Processed also challenges the trial court's determination that the merchandise satisfies what it refers to as the Totes characteristics for classification in heading 4202.   However, we did not recite a controlling test in Totes.   Instead, we merely agreed with the Court of International Trade's determination that a car trunk organizer not specifically recited under 4202 shared the characteristics of organizing, storing, protecting, and carrying various items with those products that are specifically recited under heading 4202.  Totes, 69 F.3d at 498.   In any case, Processed does not dispute that the backpacks and beach bag store and carry various items.   We do not find persuasive Processed's argument that the products cannot be used for organizational purposes because they consist of a single compartment, or that the products cannot help protect their contents because they include mesh bottoms.   They may not provide the same amount of organization and protection as other possible designs, but they clearly provide some level of organization and protection.   Thus, there is no reason that the backpacks and the beach bag of a highly similar function should not be classified under the eo nomine heading 4202 that describes them.

 Given their construction, the backpacks and beach bag clearly fall within subheading 4202.92 for 4202 items “[w]ith outer surface of sheeting of plastic or of textile materials.”   The next subheading under 4202.92 recites, “Travel, sports and similar bags.”   Additional U.S. Note 1 to Chapter 42 states, “For the purposes of heading 4202, the expression ‘travel, sports and similar bags' means goods ․ of a kind designed for carrying clothing and other personal effects during travel, including backpacks and shopping bags of this heading․” Thus, the merchandise qualifies as “Travel, sports and similar bags” under Note 1. Subheadings 4202.92.15 through 4202.92.30 are for such “Travel, sports and similar bags” “[w]ith outer surface of textile materials,” and thus “Travel, sports and similar bags” with “outer surface of sheeting of plastic” fall into subheading 4202.92.45 for “Other.”   The trial court did not err in determining that, given the undisputed material facts, the imported backpacks and beach bag should be classified under subheading 4202.92.45.

 Additionally, we reject Processed's argument that the rule of relative specificity in GRI 3(a) supports classification of the merchandise under heading 9503.   First, as explained above, Processed failed to make a prima facie showing that the backpacks and beach bag could be classified under heading 9503.   Therefore, a necessary predicate to the application of GRI 3(a), merchandise that is prima facie classifiable under two headings, is not present here.   In addition, assuming that the merchandise was prima facie classifiable under 9503, we agree with the government that heading 4202 for backpacks and similar containers is more specific than 9503 for “other” toys.

 Finally, Processed raises a new argument in its reply brief, one not raised before the trial court or in its opening brief to this court.   Noting that subheading 9503.70.00 recites “Other toys, put up in sets or outfits, and parts and accessories thereof,” Processed argues that the backpacks and beach bag are “accessories” to the sand toy “sets” with which they are sold.   While we usually do not consider arguments first raised in a reply brief, we do so here because it relates to additional wording within the same subheading under which Processed previously argued classification of its merchandise and in the interest of ascertaining that the goods have been correctly classified.   See Rollerblade, Inc. v. United States, 282 F.3d 1349, 1353 (Fed.Cir.2002).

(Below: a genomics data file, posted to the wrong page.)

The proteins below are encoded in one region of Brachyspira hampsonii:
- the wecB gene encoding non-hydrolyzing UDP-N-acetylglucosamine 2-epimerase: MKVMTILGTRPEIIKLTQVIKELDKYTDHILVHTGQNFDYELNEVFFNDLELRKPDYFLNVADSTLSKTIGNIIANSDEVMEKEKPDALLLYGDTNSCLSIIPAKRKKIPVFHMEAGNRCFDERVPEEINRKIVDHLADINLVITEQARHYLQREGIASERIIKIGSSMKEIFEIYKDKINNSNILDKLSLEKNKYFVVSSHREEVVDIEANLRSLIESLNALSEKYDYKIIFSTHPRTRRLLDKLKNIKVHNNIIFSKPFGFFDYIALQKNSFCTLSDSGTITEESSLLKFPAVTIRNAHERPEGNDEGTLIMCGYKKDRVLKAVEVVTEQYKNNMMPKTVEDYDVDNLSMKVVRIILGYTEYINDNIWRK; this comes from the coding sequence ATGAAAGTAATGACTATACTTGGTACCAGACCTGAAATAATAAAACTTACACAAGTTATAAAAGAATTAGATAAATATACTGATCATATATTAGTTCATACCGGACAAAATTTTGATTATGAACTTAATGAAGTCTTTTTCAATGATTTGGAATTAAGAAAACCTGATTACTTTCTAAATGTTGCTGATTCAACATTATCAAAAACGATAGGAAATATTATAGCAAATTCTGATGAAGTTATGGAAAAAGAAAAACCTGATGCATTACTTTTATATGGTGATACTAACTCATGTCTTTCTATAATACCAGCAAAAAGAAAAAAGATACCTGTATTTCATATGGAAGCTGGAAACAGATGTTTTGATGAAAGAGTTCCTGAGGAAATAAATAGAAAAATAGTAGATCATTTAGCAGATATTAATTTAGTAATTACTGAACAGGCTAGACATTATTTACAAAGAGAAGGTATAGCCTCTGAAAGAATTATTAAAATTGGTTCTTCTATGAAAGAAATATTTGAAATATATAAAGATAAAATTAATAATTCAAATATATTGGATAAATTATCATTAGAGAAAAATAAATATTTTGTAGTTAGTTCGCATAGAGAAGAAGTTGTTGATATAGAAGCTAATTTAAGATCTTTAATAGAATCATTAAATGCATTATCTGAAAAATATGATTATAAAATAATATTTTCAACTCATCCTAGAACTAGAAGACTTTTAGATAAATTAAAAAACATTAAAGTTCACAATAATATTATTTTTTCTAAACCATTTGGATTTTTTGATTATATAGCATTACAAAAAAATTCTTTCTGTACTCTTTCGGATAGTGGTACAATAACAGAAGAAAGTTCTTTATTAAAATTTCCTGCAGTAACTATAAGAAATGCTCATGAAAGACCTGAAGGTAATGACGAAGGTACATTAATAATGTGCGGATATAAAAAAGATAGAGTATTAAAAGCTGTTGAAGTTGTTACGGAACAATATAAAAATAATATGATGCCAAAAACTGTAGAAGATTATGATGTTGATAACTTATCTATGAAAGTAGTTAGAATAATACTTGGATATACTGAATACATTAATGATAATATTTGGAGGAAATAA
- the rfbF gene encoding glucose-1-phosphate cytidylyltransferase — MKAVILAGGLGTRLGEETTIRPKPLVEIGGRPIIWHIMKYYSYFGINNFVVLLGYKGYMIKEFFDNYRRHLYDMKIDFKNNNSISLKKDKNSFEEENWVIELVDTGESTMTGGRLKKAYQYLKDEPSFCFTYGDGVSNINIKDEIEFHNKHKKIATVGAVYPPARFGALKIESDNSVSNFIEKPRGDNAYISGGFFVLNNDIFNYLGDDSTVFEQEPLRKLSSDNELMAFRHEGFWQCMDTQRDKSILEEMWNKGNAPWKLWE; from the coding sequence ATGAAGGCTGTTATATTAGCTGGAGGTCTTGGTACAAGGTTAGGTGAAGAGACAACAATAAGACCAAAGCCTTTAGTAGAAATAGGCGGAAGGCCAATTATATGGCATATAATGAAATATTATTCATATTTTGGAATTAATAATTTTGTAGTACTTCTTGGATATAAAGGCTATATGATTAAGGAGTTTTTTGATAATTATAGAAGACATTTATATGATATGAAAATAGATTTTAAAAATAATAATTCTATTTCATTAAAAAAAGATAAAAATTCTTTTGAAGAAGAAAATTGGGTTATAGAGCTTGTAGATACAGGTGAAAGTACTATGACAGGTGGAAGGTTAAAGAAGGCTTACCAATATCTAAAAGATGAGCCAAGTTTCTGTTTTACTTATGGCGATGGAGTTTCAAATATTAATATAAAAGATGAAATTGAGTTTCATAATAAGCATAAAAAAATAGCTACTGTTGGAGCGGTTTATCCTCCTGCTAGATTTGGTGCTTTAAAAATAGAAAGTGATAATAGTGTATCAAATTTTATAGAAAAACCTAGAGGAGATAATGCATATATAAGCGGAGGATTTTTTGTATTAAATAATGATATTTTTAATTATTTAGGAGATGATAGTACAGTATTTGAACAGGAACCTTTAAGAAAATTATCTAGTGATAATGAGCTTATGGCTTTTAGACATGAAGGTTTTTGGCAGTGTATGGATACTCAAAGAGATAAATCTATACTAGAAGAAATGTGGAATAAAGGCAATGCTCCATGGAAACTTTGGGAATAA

We conclude that the subject merchandise is not “accessories thereof.”   In Rollerblade, we found that under its dictionary or common meaning, an “accessory” “must bear a direct relationship to the primary article that it accessorizes.”  282 F.2d at 1352.   More specifically, we determined that the protective gear at issue, such as knee pads and elbow guards, did not “directly act” upon the in-line skates that they allegedly accessorized.   Similarly, the backpacks and beach bag at issue here may be suitable for transport of the sand toys, but the bags do not directly affect or enhance use of the sand toys in the way required in order to be classified as “accessories.”   Thus, there is no “direct” relationship between the items, and the backpacks and beach bag are thus not accessories to the sand toys.

Processed's attempt to support its argument by reference to Additional U.S. GRI 1 and Note 3 to Chapter 95 is not persuasive.   Additional U.S. GRI 1(c) states, “In the absence of special language or context which otherwise requires-(c) ․ a provision for ‘parts' or ‘parts and accessories' shall not prevail over a specific provision for such part or accessory.”   Thus, Additional U.S. GRI 1(c) states that absent “special language,” the backpacks and beach bag should be classified under heading 4202, which specifically names backpacks and similar bags, rather than as an accessory under heading 9503.   Processed attempts to argue that Note 3 to Chapter 95 constitutes such “special language.”   Note 3 states, “Subject to note 1 above, parts and accessories which are suitable for use solely or principally with articles of this chapter are to be classified with those articles.” (emphasis added). Note 3 is of no help to Processed.   The backpacks and beach bag are general use articles that can be used to carry any number of different items weighing up to at least three pounds, and thus they are not “suitable for use solely or principally” with sand toys.

Processed's alternative argument that the imported products should be classified as accessories to the sand toys with which they are sold therefore does not alter our conclusion that they are properly classified under subheading 4202.92.45 and that summary judgment was thus appropriate.

CONCLUSION

We affirm the Court of International Trade's decision granting summary judgment in favor of the government and confirming Custom's classification of the imported “Pooh” and “Barbie” backpacks and “Barbie” beach bag under heading 4202.92.45 of the HTSUS.

AFFIRMED.

LOURIE, Circuit Judge.